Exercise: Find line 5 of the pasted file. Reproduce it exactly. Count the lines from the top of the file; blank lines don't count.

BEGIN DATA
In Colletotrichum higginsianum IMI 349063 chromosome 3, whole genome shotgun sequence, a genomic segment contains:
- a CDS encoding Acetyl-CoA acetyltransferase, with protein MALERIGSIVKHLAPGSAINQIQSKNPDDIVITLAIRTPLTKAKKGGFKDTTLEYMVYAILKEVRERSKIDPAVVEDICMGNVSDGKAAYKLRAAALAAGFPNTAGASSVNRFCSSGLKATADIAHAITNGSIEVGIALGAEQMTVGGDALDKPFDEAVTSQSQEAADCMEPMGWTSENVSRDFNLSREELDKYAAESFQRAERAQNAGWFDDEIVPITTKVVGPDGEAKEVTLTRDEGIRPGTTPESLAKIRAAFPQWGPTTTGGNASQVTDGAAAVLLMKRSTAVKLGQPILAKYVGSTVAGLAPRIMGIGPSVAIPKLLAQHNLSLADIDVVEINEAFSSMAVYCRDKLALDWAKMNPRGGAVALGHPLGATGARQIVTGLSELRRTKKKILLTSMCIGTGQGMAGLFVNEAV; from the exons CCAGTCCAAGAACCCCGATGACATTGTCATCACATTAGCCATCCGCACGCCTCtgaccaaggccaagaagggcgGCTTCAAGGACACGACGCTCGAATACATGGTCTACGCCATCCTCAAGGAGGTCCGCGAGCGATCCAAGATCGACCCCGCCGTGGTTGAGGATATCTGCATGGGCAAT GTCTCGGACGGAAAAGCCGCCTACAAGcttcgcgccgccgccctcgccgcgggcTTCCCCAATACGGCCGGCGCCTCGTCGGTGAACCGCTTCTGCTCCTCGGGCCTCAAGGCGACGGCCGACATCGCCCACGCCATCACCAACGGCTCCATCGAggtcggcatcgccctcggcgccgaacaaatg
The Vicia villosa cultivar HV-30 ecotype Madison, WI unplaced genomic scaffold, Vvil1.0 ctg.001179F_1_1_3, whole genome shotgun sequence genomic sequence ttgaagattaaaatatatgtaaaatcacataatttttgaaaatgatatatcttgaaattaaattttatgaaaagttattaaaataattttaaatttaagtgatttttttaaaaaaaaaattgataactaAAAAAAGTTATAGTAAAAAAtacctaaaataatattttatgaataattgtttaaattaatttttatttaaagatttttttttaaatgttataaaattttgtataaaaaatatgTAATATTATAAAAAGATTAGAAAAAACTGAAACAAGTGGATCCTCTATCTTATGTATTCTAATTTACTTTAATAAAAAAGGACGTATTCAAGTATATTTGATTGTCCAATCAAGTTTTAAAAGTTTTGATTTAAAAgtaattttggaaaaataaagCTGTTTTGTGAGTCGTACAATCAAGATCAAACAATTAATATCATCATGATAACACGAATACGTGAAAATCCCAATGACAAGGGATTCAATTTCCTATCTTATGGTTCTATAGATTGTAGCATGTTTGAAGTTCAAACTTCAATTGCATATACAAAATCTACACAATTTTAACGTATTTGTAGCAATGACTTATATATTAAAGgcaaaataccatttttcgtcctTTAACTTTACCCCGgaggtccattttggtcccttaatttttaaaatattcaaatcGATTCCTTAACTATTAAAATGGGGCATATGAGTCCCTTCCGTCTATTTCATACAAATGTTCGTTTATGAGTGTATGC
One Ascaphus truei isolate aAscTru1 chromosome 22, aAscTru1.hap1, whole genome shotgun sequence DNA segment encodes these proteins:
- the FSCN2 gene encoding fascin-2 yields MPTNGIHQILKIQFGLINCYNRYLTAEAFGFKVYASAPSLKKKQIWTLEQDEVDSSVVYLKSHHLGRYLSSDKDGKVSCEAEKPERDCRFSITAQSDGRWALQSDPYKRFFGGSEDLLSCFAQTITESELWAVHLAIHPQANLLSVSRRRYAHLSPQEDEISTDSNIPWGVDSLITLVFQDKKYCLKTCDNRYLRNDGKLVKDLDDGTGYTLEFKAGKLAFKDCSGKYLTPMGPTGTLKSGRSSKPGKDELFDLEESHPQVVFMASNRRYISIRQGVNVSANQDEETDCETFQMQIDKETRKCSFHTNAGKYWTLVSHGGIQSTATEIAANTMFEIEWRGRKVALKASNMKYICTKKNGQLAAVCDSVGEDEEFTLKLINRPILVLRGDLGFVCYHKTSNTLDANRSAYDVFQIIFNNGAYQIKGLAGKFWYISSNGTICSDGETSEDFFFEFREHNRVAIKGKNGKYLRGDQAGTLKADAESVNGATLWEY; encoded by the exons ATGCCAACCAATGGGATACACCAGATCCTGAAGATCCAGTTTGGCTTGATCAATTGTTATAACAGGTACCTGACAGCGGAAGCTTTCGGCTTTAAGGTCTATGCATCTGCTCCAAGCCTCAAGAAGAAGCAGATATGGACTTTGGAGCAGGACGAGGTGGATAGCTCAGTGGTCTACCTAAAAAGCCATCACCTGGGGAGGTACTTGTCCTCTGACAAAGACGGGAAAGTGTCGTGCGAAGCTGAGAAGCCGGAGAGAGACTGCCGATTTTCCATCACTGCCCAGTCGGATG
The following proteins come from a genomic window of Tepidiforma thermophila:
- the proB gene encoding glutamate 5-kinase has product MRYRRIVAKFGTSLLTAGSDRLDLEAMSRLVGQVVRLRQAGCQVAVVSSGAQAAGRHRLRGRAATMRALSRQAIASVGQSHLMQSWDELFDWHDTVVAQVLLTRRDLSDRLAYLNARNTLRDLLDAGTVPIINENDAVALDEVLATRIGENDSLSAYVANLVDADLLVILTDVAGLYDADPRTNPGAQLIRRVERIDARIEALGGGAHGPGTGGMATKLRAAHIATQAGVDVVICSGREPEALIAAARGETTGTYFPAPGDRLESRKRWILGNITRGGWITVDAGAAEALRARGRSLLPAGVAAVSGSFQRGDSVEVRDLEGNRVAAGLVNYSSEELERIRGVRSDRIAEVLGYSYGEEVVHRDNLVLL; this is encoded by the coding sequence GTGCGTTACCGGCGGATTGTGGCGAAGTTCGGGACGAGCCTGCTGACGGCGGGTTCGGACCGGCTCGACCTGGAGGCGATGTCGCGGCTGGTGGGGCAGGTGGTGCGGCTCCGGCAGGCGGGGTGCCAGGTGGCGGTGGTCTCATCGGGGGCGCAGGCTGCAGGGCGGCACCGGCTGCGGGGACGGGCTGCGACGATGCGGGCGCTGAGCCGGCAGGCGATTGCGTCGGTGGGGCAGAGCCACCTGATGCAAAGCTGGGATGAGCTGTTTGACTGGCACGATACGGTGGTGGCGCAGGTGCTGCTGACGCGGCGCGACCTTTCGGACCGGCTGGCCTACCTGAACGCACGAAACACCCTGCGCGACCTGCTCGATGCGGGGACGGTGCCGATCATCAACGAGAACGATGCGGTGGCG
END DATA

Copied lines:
- the FSCN2 gene encoding fascin-2 yields MPTNGIHQILKIQFGLINCYNRYLTAEAFGFKVYASAPSLKKKQIWTLEQDEVDSSVVYLKSHHLGRYLSSDKDGKVSCEAEKPERDCRFSITAQSDGRWALQSDPYKRFFGGSEDLLSCFAQTITESELWAVHLAIHPQANLLSVSRRRYAHLSPQEDEISTDSNIPWGVDSLITLVFQDKKYCLKTCDNRYLRNDGKLVKDLDDGTGYTLEFKAGKLAFKDCSGKYLTPMGPTGTLKSGRSSKPGKDELFDLEESHPQVVFMASNRRYISIRQGVNVSANQDEETDCETFQMQIDKETRKCSFHTNAGKYWTLVSHGGIQSTATEIAANTMFEIEWRGRKVALKASNMKYICTKKNGQLAAVCDSVGEDEEFTLKLINRPILVLRGDLGFVCYHKTSNTLDANRSAYDVFQIIFNNGAYQIKGLAGKFWYISSNGTICSDGETSEDFFFEFREHNRVAIKGKNGKYLRGDQAGTLKADAESVNGATLWEY; encoded by the exons ATGCCAACCAATGGGATACACCAGATCCTGAAGATCCAGTTTGGCTTGATCAATTGTTATAACAGGTACCTGACAGCGGAAGCTTTCGGCTTTAAGGTCTATGCATCTGCTCCAAGCCTCAAGAAGAAGCAGATATGGACTTTGGAGCAGGACGAGGTGGATAGCTCAGTGGTCTACCTAAAAAGCCATCACCTGGGGAGGTACTTGTCCTCTGACAAAGACGGGAAAGTGTCGTGCGAAGCTGAGAAGCCGGAGAGAGACTGCCGATTTTCCATCACTGCCCAGTCGGATG